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Dev Biol. 1997 Oct 15;190(2):241-56.

A novel KH-domain protein mediates cell adhesion processes in Drosophila.

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Brookdale Center for Developmental and Molecular Biology, Mount Sinai School of Medicine, 1 Gustave Levy Place, New York, New York 10029, USA.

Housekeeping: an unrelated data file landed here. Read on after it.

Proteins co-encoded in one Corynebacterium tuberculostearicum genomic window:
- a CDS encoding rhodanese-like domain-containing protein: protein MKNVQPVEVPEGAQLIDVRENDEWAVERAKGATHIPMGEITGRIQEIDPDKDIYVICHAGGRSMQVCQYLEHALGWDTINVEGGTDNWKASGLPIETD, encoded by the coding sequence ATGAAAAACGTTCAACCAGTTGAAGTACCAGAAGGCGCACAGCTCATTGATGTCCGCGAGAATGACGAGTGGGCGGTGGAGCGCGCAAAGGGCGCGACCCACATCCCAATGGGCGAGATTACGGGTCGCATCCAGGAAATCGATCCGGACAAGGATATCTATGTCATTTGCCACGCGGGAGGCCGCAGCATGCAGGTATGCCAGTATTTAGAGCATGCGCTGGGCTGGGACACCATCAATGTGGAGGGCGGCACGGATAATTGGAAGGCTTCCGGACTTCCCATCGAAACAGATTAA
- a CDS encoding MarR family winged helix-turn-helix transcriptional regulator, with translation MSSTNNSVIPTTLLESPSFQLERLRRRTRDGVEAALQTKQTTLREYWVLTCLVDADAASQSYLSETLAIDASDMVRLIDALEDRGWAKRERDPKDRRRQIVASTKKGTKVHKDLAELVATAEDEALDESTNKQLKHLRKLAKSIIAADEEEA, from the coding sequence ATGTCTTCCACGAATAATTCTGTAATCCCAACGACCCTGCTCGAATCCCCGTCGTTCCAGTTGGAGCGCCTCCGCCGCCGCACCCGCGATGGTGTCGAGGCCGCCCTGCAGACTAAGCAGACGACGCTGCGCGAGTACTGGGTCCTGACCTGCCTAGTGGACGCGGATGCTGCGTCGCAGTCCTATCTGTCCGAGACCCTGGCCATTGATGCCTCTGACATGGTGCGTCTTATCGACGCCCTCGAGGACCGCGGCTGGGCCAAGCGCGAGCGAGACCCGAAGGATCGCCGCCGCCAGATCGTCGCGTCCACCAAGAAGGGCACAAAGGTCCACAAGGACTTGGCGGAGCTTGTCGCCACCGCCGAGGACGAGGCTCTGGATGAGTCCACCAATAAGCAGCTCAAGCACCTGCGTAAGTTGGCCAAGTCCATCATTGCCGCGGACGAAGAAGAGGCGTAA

Adhesion of cells to one another and to extracellular matrices has major roles in morphogenetic processes during development. One important family of cell adhesion receptors are the integrins, which in Drosophila have crucial functions in at least two adhesion-mediated developmental events: embryonic muscle attachment and adhesion of the wing epithelia. We have cloned and characterized a gene (struthio) that is expressed in embryonic mesodermal and muscle cells, including cardioblasts, and epidermal muscle attachment sites in a pattern that is reminiscent of the expression pattern of the PS integrins. Maternal and zygotic transcripts are produced by this gene and encode similar proteins with two alternative carboxy tails. Both proteins contain identical KH domains, a protein sequence motif that is found in numerous proteins that interact with RNA. The struthio protein is highly homologous in a region including the KH domain to the mouse quaking and C. elegans gld-1 proteins, two developmentally important genes. Somatic homozygous clones of an embryonic lethal mutation in this gene (stru1A122) cause wing blisters and flight impairment, phenotypes which are associated with PS integrin subunit mutations. Thus, the struthio gene encodes a putative RNA-binding protein that appears to regulate some aspects of Drosophila integrin functioning.

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